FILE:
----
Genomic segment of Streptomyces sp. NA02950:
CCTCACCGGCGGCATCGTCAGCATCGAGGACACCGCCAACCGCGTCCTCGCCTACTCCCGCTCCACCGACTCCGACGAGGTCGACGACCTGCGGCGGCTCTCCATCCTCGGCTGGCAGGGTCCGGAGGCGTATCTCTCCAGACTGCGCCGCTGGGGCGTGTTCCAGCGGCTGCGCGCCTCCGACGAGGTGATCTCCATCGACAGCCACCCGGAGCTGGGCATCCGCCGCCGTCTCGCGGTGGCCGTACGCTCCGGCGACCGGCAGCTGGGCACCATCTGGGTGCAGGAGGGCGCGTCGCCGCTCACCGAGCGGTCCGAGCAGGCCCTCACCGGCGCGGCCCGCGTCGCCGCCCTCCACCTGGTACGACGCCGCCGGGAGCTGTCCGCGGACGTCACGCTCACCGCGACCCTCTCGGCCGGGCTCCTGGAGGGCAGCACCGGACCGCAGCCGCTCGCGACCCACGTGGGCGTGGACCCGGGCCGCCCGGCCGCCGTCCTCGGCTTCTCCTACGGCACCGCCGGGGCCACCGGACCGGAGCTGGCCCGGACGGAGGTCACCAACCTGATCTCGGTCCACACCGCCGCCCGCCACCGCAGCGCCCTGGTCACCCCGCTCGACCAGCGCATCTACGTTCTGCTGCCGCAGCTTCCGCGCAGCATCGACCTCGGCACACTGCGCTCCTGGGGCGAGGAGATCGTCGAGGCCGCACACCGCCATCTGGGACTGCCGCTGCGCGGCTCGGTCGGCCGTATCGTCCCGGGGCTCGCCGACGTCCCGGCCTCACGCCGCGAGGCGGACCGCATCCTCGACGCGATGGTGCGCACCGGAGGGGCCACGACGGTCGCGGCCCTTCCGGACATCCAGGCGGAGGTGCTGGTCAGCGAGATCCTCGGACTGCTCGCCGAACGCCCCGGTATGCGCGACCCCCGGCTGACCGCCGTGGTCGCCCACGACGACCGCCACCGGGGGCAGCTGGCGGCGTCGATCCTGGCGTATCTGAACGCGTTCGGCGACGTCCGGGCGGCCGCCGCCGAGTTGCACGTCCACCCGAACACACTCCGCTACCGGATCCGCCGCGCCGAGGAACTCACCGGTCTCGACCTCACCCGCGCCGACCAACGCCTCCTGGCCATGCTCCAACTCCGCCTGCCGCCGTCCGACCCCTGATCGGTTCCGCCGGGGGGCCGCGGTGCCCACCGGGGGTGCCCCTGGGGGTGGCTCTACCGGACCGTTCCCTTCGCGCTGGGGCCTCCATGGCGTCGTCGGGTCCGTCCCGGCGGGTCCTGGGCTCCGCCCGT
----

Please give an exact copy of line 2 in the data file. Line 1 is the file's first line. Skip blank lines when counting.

CCTCACCGGCGGCATCGTCAGCATCGAGGACACCGCCAACCGCGTCCTCGCCTACTCCCGCTCCACCGACTCCGACGAGGTCGACGACCTGCGGCGGCTCTCCATCCTCGGCTGGCAGGGTCCGGAGGCGTATCTCTCCAGACTGCGCCGCTGGGGCGTGTTCCAGCGGCTGCGCGCCTCCGACGAGGTGATCTCCATCGACAGCCACCCGGAGCTGGGCATCCGCCGCCGTCTCGCGGTGGCCGTACGCTCCGGCGACCGGCAGCTGGGCACCATCTGGGTGCAGGAGGGCGCGTCGCCGCTCACCGAGCGGTCCGAGCAGGCCCTCACCGGCGCGGCCCGCGTCGCCGCCCTCCACCTGGTACGACGCCGCCGGGAGCTGTCCGCGGACGTCACGCTCACCGCGACCCTCTCGGCCGGGCTCCTGGAGGGCAGCACCGGACCGCAGCCGCTCGCGACCCACGTGGGCGTGGACCCGGGCCGCCCGGCCGCCGTCCTCGGCTTCTCCTACGGCACCGCCGGGGCCACCGGACCGGAGCTGGCCCGGACGGAGGTCACCAACCTGATCTCGGTCCACACCGCCGCCCGCCACCGCAGCGCCCTGGTCACCCCGCTCGACCAGCGCATCTACGTTCTGCTGCCGCAGCTTCCGCGCAGCATCGACCTCGGCACACTGCGCTCCTGGGGCGAGGAGATCGTCGAGGCCGCACACCGCCATCTGGGACTGCCGCTGCGCGGCTCGGTCGGCCGTATCGTCCCGGGGCTCGCCGACGTCCCGGCCTCACGCCGCGAGGCGGACCGCATCCTCGACGCGATGGTGCGCACCGGAGGGGCCACGACGGTCGCGGCCCTTCCGGACATCCAGGCGGAGGTGCTGGTCAGCGAGATCCTCGGACTGCTCGCCGAACGCCCCGGTATGCGCGACCCCCGGCTGACCGCCGTGGTCGCCCACGACGACCGCCACCGGGGGCAGCTGGCGGCGTCGATCCTGGCGTATCTGAACGCGTTCGGCGACGTCCGGGCGGCCGCCGCCGAGTTGCACGTCCACCCGAACACACTCCGCTACCGGATCCGCCGCGCCGAGGAACTCACCGGTCTCGACCTCACCCGCGCCGACCAACGCCTCCTGGCCATGCTCCAACTCCGCCTGCCGCCGTCCGACCCCTGATCGGTTCCGCCGGGGGGCCGCGGTGCCCACCGGGGGTGCCCCTGGGGGTGGCTCTACCGGACCGTTCCCTTCGCGCTGGGGCCTCCATGGCGTCGTCGGGTCCGTCCCGGCGGGTCCTGGGCTCCGCCCGT